This weeks readings, while having different ways of expressing this, all centered around the theme of expansion of an empire. We get different depictions of how this affects the people of this colonization and assimilation of people to an empire or large country, and typically when discussing the repercussions of acquiring a country through war or purchase instructors tend to gloss over all the turmoil and gory details that exist in these land-holdings. Song of the Red Indian by Eliza Cook gives the reader an introspective look on how these people would feel having their homes taken away from them by force. We don’t think about those we hurt to get to the top when it doesn’t affect us. “The eagle has its place of rest, / The wild horse where to dwell; / And the Spirit who gave the bird its nest, / Made me a home as well,” these lines show that bereft feeling that is cast upon a culture after their home no longer belongs to them, and they are being pushed off of land that they have been living on for years. Cook continues to allude to the idea of expansion as something bad by insinuating that this expansion is a disease, “We need no book to tell us how / Our lives shall pass away; / For we see the onward torrent flow, / And the mighty tree decay” trees are meant to be the bearers of wisdom as they have been around and experienced more life than other beings, so the decaying of a tree is almost like removing the parts of history in which they reside while also removing the culture that they have built. We can also see from the poem The White Man’s Burden by Rudyard Kipling that need for assimilation or exile, because these savage individuals must become culturally acceptable if they wish to live within the new society, and it is up to the white man to ensure that exactly this happens…. White is of course the most pure of colors, so if we can make them all seem white then they are on their way to living an acceptable life.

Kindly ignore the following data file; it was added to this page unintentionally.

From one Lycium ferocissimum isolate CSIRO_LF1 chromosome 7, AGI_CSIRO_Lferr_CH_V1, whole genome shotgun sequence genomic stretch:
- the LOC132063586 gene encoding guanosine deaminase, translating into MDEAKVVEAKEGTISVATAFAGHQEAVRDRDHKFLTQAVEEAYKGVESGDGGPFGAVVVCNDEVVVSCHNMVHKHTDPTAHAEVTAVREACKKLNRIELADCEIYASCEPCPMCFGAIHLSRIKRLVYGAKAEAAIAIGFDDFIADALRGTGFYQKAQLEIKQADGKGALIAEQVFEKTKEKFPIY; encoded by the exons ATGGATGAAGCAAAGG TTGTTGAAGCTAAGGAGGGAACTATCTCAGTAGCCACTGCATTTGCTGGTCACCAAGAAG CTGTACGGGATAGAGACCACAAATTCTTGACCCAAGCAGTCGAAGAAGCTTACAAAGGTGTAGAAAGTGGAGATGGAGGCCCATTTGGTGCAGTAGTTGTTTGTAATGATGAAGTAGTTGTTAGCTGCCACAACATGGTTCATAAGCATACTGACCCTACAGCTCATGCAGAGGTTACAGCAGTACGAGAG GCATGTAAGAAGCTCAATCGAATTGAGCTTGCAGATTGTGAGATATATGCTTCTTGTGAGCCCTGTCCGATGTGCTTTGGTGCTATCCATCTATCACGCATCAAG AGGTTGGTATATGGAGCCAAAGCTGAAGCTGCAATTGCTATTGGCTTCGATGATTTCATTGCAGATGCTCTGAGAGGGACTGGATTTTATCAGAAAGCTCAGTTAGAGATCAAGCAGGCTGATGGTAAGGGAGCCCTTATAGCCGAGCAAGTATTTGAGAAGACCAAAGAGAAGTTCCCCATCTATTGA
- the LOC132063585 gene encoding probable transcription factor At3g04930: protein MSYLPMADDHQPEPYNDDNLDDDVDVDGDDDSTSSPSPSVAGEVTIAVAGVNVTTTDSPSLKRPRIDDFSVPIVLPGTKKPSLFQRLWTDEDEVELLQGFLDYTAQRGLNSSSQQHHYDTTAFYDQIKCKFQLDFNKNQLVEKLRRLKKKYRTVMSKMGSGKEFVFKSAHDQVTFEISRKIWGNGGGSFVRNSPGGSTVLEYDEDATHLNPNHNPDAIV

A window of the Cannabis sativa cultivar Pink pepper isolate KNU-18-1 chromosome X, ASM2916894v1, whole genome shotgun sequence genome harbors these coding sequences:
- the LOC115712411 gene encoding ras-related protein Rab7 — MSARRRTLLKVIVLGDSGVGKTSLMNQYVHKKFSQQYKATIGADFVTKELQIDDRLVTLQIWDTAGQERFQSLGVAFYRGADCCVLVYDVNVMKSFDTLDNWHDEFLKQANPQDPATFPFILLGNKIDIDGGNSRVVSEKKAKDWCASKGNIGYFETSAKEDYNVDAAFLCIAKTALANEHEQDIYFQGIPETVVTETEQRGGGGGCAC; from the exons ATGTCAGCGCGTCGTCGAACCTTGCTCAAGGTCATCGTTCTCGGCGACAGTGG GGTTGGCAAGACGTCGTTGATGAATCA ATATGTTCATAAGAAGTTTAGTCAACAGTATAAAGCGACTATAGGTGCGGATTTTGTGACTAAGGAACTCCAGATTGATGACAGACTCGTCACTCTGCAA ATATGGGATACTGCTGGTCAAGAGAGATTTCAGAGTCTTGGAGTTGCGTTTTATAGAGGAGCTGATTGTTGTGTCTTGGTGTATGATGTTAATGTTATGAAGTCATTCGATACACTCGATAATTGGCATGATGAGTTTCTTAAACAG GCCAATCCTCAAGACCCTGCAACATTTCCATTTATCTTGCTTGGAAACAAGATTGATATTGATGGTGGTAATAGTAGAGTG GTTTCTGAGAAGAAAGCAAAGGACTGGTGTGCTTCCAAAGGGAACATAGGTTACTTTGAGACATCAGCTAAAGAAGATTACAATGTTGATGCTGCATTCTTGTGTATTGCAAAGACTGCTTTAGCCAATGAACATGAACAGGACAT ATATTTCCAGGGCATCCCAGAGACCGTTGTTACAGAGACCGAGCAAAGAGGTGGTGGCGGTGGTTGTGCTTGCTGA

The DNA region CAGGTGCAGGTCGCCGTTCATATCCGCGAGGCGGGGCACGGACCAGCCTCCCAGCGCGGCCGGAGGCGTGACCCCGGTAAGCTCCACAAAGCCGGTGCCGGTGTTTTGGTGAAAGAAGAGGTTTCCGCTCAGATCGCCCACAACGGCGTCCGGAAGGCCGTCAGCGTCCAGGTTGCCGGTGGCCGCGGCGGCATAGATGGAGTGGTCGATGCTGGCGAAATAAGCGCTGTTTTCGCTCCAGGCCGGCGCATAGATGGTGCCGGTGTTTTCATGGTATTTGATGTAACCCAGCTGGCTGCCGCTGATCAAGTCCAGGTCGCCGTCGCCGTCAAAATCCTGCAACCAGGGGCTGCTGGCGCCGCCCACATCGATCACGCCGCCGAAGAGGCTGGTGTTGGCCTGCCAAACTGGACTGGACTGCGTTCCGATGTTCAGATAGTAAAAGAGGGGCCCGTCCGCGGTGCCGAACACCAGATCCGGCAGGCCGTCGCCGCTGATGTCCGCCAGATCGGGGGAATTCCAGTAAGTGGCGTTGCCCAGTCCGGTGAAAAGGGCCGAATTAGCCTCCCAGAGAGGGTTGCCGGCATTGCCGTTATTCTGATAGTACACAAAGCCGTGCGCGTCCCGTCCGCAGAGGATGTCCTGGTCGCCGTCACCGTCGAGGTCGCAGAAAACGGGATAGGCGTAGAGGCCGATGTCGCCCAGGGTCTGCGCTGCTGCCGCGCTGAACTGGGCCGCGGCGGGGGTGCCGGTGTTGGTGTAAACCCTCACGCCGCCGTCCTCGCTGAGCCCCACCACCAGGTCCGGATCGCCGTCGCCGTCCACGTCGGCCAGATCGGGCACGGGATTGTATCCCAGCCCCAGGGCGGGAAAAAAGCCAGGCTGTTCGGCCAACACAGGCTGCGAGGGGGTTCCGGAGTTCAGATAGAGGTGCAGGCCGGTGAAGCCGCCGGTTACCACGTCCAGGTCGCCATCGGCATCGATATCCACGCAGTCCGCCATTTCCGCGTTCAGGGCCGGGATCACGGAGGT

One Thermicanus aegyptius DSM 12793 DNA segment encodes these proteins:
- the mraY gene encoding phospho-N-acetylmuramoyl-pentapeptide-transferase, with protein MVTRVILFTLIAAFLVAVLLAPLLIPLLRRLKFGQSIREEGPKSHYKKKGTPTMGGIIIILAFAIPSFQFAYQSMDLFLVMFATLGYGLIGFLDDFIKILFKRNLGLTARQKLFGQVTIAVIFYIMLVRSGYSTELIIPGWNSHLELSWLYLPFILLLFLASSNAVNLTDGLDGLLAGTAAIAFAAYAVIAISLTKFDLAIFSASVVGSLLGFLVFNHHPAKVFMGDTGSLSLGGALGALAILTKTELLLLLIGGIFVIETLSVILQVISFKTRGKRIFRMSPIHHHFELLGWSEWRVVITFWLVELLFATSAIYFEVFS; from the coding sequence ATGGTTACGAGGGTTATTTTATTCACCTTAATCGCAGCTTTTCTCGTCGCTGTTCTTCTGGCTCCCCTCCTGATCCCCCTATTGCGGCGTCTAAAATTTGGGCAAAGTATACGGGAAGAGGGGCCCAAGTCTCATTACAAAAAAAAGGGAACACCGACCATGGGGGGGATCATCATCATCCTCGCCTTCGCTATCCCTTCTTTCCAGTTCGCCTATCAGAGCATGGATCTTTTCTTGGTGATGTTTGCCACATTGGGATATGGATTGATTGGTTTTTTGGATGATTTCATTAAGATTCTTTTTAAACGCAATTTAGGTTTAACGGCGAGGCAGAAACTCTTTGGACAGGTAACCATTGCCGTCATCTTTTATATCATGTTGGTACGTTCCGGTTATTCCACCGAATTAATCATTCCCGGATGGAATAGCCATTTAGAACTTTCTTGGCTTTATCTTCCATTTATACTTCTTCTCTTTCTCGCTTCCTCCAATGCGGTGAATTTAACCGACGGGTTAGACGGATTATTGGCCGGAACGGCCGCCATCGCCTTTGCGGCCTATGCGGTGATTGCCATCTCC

Expansion is a large part of these readings, but we also have the idea of progress and the age of Steam rising from these works as well. Tennyson specifically deals with these ideas of the new age of productivity ripping away the mystical in the poem Locksley Hall. At the beginning of this poem we almost see this dream-scape being created for us, albeit with a depressing atmosphere that seems to suck all the energy out of the world. We almost see this bidding of goodnight as the poem opens, or at least a separation from the world when the narrator asks for the bugle to be blown when they have need of him, sort of like he wishes to be alone with his thoughts or to sleep a little longer before awakening to the reality of the war around him. Locksley Hall, the place, seems to be a place that has almost taken on the representation of the old world before the onset of change, we can even take this a step farther with the call of the curlew (a call of the dead entering the realm of Dreaming) and believe that the narrator is being visited by spirits and beings of the Underworld. “Many a night from yonder ivied casement, ere I went to rest, / Did I look on great Orion sloping slowly to the West. / Many a night I saw the Pleiads, rising thro’ the mellow shade, / Glitter like a swarm of fire-flies tangled in a silver braid,” Orion is the hunter who hunts the Pleiads, and they are constantly being chased, thus they are in constant motion which reflects the world and it’s motion as well especially as the people seem to be rushing towards something that they are never going to achieve…. The perfect world.